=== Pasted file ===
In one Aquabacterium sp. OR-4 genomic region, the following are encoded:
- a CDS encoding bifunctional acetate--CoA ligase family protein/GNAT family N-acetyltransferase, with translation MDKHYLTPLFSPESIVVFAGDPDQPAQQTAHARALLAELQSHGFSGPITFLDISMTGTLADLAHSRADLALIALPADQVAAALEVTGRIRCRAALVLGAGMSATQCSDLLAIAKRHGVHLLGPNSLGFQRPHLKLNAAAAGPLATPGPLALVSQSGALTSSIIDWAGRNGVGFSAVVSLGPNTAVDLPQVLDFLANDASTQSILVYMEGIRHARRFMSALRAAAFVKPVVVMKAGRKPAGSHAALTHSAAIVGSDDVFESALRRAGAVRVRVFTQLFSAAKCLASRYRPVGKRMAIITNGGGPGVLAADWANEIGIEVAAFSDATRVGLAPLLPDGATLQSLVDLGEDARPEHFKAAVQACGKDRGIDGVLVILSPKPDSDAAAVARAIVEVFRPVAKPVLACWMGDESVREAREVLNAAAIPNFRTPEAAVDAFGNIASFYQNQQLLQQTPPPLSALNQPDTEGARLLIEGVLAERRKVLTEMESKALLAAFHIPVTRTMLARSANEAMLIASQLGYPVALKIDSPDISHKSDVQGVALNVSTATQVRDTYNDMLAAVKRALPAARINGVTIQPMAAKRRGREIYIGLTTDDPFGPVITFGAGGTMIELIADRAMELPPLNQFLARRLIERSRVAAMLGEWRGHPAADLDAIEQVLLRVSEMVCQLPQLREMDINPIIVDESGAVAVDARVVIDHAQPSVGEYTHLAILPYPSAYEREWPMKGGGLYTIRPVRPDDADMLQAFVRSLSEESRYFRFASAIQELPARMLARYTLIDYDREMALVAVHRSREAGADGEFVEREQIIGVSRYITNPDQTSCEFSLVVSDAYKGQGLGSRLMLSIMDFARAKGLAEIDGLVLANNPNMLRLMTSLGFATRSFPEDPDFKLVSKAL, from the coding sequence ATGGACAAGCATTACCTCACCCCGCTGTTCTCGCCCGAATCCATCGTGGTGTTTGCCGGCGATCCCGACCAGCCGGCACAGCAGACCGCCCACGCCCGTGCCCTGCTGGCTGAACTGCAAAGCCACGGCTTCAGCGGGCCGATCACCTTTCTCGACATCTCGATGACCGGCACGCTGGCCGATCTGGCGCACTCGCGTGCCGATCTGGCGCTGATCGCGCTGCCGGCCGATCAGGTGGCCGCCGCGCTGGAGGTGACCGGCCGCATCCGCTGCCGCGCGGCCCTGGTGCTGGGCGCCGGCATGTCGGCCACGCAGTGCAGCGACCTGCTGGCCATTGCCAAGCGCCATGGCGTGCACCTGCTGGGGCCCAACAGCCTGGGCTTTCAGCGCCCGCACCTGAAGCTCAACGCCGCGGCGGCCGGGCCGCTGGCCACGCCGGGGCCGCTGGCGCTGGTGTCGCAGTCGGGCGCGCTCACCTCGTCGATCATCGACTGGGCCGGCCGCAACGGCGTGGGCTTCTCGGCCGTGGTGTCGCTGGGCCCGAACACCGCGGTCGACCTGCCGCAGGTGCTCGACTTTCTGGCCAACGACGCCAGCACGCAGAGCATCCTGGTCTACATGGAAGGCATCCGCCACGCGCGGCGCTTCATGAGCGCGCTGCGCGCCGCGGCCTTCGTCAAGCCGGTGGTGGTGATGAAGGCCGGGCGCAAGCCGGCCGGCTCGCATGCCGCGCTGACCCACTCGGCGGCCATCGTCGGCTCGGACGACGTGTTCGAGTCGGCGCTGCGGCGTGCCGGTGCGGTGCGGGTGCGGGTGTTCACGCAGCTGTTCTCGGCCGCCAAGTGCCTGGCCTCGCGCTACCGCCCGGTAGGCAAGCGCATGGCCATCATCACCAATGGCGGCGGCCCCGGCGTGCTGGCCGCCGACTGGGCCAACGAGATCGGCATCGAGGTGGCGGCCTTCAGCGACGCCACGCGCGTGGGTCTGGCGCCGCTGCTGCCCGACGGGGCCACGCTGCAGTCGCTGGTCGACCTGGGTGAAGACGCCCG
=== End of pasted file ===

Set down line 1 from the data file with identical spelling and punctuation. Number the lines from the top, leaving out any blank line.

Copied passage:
In one Aquabacterium sp. OR-4 genomic region, the following are encoded: